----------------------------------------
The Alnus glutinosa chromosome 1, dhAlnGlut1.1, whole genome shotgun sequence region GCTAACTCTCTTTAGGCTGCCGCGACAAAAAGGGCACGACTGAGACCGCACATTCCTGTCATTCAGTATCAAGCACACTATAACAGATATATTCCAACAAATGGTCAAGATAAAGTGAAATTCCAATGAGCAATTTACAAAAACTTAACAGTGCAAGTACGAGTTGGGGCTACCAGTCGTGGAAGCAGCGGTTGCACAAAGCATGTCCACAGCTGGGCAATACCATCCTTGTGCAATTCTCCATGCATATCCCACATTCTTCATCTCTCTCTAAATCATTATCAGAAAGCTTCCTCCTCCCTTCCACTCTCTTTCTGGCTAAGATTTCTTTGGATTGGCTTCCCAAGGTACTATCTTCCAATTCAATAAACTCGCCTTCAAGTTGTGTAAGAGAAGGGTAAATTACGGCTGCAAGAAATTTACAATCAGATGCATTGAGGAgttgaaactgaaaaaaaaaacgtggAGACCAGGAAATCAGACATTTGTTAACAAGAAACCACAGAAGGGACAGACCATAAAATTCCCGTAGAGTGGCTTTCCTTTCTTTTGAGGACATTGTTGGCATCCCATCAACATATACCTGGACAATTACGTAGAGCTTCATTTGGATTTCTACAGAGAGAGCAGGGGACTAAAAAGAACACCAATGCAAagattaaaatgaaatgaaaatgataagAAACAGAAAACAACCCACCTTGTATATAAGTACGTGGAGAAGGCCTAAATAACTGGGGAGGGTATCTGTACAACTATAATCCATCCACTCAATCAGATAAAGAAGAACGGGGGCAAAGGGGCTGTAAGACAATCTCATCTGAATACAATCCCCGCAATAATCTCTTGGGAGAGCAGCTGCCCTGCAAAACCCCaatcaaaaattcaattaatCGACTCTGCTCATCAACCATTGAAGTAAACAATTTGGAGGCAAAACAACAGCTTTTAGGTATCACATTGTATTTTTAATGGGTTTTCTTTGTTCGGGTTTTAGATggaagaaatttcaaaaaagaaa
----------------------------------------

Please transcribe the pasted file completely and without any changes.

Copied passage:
The Alnus glutinosa chromosome 1, dhAlnGlut1.1, whole genome shotgun sequence region GCTAACTCTCTTTAGGCTGCCGCGACAAAAAGGGCACGACTGAGACCGCACATTCCTGTCATTCAGTATCAAGCACACTATAACAGATATATTCCAACAAATGGTCAAGATAAAGTGAAATTCCAATGAGCAATTTACAAAAACTTAACAGTGCAAGTACGAGTTGGGGCTACCAGTCGTGGAAGCAGCGGTTGCACAAAGCATGTCCACAGCTGGGCAATACCATCCTTGTGCAATTCTCCATGCATATCCCACATTCTTCATCTCTCTCTAAATCATTATCAGAAAGCTTCCTCCTCCCTTCCACTCTCTTTCTGGCTAAGATTTCTTTGGATTGGCTTCCCAAGGTACTATCTTCCAATTCAATAAACTCGCCTTCAAGTTGTGTAAGAGAAGGGTAAATTACGGCTGCAAGAAATTTACAATCAGATGCATTGAGGAgttgaaactgaaaaaaaaaacgtggAGACCAGGAAATCAGACATTTGTTAACAAGAAACCACAGAAGGGACAGACCATAAAATTCCCGTAGAGTGGCTTTCCTTTCTTTTGAGGACATTGTTGGCATCCCATCAACATATACCTGGACAATTACGTAGAGCTTCATTTGGATTTCTACAGAGAGAGCAGGGGACTAAAAAGAACACCAATGCAAagattaaaatgaaatgaaaatgataagAAACAGAAAACAACCCACCTTGTATATAAGTACGTGGAGAAGGCCTAAATAACTGGGGAGGGTATCTGTACAACTATAATCCATCCACTCAATCAGATAAAGAAGAACGGGGGCAAAGGGGCTGTAAGACAATCTCATCTGAATACAATCCCCGCAATAATCTCTTGGGAGAGCAGCTGCCCTGCAAAACCCCaatcaaaaattcaattaatCGACTCTGCTCATCAACCATTGAAGTAAACAATTTGGAGGCAAAACAACAGCTTTTAGGTATCACATTGTATTTTTAATGGGTTTTCTTTGTTCGGGTTTTAGATggaagaaatttcaaaaaagaaa